Carlson's personal opinions also manifest themselves in displays. For years, while James Watt was secretary of the U.S. Department of Interior, Carlson hung a sign that announced the expected arrival of Watt's The Endangered Species Cookbook. At the back of the store he posts a "Best Seller's List." It is not the standard list made up of what Carlson sneeringly refers to as "all these popular things on how to make money and analyze yourself." Rather, it is a list of authors Carlson would like to see as best sellers among today's public, names like Hemingway, Wodehouse, Jung, Dickens, Twain, Thoreau, Churchill, Mann, Joyce and Dinesen.
     With all the interesting distractions in Bookman's Alley, it would be a mistake to overlook the books—Carlson estimates he has around 18,000. The vast majority are hardback, with an emphasis on American history and 20th century literature. Carlson also carries a good selection of rare books, autographed volumes and first editions. A glass case displays rarities like a signed 1874 copy of Mark Twain's The Innocents at Home and an 1850 first edition of Hawthorne's The Scarlet Letter. But most of the books fall into the $5 to $10 range, with the most expensive item being a five-volume set of The History of England, published in 1732, selling for $1,200. The cheapest is a bin of books offered free for the taking.
     Adding to the ambience at Bookman's Alley is Carlson himself: a tall, jovial gray-haired man of 58 with an impish grin and twinkling eyes. Except for infrequent occasions—a wedding or an emergency—Carlson is there, usually sitting on a comfortable chair at the front of the store, reading a book.
     "I'm afraid I tend to think I run the place better than anyone I could hire. That's not entirely ego. I know where everything is since I bought it and priced it and shelved it. I have 80 classifications, and sometimes a book could fall into several categories. I know where something belongs. If I'm not here and a person inquires about something, he may well walk out empty-handed, even though the book is here. I would have been able to find it. I have some good friends who play guest host. But I enjoy it enough I don't feel the need for a day off."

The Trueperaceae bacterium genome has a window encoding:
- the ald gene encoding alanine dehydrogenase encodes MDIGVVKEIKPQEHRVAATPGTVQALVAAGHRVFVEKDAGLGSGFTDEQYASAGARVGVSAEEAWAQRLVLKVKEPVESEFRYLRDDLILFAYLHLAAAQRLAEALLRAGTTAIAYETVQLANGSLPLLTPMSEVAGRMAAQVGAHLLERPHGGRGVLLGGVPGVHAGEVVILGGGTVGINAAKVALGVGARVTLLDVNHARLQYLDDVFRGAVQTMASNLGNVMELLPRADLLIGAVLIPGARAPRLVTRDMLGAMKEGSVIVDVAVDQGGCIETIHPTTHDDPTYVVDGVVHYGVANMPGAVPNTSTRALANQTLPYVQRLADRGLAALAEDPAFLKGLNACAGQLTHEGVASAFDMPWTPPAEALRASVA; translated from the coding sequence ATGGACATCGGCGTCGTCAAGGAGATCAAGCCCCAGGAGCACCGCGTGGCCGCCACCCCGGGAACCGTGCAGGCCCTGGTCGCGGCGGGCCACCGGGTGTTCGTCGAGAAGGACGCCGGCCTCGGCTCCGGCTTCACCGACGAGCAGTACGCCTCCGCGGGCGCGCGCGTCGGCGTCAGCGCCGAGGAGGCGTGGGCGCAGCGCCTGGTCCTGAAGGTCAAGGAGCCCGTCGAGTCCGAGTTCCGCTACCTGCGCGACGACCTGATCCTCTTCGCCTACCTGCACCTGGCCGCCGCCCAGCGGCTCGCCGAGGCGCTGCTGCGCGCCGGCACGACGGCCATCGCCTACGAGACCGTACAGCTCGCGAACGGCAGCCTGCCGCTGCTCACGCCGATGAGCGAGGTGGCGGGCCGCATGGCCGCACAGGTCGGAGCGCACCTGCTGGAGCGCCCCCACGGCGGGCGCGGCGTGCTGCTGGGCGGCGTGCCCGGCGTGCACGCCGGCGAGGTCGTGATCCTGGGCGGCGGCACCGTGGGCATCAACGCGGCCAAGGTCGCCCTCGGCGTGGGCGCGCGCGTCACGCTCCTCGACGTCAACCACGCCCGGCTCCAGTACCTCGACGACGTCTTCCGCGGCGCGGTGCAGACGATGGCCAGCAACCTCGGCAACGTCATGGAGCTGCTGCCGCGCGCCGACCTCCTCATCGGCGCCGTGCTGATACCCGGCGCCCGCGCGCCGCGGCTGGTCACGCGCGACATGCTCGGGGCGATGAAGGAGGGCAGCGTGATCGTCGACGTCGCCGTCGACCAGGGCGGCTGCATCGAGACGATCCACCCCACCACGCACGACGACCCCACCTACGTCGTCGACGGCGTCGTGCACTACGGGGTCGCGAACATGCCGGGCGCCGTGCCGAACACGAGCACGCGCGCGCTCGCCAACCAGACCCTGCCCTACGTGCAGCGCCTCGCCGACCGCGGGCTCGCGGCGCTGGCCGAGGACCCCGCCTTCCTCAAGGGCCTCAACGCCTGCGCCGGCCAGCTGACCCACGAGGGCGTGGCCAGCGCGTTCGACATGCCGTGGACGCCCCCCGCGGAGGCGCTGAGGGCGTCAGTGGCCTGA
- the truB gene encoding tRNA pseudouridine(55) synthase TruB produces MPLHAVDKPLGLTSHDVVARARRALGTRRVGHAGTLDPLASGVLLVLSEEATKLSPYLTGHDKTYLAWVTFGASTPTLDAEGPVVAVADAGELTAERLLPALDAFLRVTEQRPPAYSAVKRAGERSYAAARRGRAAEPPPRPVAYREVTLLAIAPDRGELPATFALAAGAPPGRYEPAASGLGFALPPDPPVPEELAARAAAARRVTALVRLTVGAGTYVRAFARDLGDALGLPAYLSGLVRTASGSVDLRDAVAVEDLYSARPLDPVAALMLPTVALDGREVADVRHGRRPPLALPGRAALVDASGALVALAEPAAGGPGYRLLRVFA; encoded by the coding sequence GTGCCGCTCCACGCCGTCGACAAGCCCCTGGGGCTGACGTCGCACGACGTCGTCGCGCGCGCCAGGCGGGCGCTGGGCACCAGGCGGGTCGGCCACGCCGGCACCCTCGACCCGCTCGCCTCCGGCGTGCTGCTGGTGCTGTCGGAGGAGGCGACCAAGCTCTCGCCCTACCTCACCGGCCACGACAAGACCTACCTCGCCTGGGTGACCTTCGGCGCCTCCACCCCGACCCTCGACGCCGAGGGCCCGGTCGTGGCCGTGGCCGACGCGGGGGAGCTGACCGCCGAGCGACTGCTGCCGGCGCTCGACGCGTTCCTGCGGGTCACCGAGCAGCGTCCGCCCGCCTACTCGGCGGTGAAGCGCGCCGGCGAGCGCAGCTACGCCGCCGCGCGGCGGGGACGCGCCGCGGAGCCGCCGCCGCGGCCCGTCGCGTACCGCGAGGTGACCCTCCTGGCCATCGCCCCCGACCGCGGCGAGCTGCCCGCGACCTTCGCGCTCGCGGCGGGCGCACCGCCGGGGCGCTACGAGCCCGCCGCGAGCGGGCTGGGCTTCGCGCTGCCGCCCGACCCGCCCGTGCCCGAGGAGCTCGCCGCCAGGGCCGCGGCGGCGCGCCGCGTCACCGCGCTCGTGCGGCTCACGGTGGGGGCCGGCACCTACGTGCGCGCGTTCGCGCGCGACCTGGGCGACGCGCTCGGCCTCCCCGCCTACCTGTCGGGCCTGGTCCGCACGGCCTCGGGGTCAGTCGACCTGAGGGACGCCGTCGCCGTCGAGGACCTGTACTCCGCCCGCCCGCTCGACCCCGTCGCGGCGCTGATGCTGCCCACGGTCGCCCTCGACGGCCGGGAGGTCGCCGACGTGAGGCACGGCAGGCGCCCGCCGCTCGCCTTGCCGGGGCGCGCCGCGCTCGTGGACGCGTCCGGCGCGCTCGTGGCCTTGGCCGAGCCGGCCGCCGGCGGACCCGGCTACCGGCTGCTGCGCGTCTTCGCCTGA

Carlson has been a fan of books for as long as he can remember. As a child he would go to his room at night and, tossing a carpet in front of the door to prevent the light from shining underneath, regularly read until 4 or 5 in the morning.
     Despite his love of books, Carlson did not set out to be a bookseller. His dream was to be a writer, but when he found he lacked the ability, he drifted into advertising sales, a profession that didn't suit him, and which he languished in for years. "It didn't start out being terrible. But it got that way."
     In the late '70s, Carlson took a sobering look at himself, and decided to change his life as an ad salesman. He always had enjoyed reading and collecting books, and began selling them from his home. "I sold by mail and by appointment, rare books and collectible things. But it was clear to me quickly it was no way for me to make a living. You have to spend your day selling books and I didn't want to sell books—I wanted to read them—so I knew I had to have a shop."
     When Carlson first opened his store, he had so little money that he was forced to stock the shelves with several thousand books from his own collection. Carlson takes a pragmatic view of the loss. "It was something I was able to face without any particular problems because I was so close to the wall. It was really sell or die. I could comfort myself with the thought that at least I had the chance to see the books and handle the books."
     Ironically, though he is able to part with first editions of Hemingway and signed copies of Fitzgerald without regret, Carlson does wish he held onto a particular volume —a book by Willard Schultz.
     "It wasn't especially valuable, but the inscription was so great. He was a white man who was raised by the Indians in Montana, I think. This was a book published in the '20s and his inscription was, `So few of us left who lived upon the buffalo.' I thought that was a very sad inscription. I only sold the book for $50 or $60, but it seemed to have a meaning far greater than its monetary value. But at the time I needed the $50."
     Nowadays, things are not quite so tight for Carlson. Business is good, and a poster and framing store has moved into the other building sharing his alley. Carlson can do what he loves most, read books, supported by his friends who stop by to chat, browse, rest, ponder and, occasionally, buy books.
     "A lot of really interesting people come into bookshops. A bookshop can be a nice kind of social center, if that's the way you want to operate, and I do."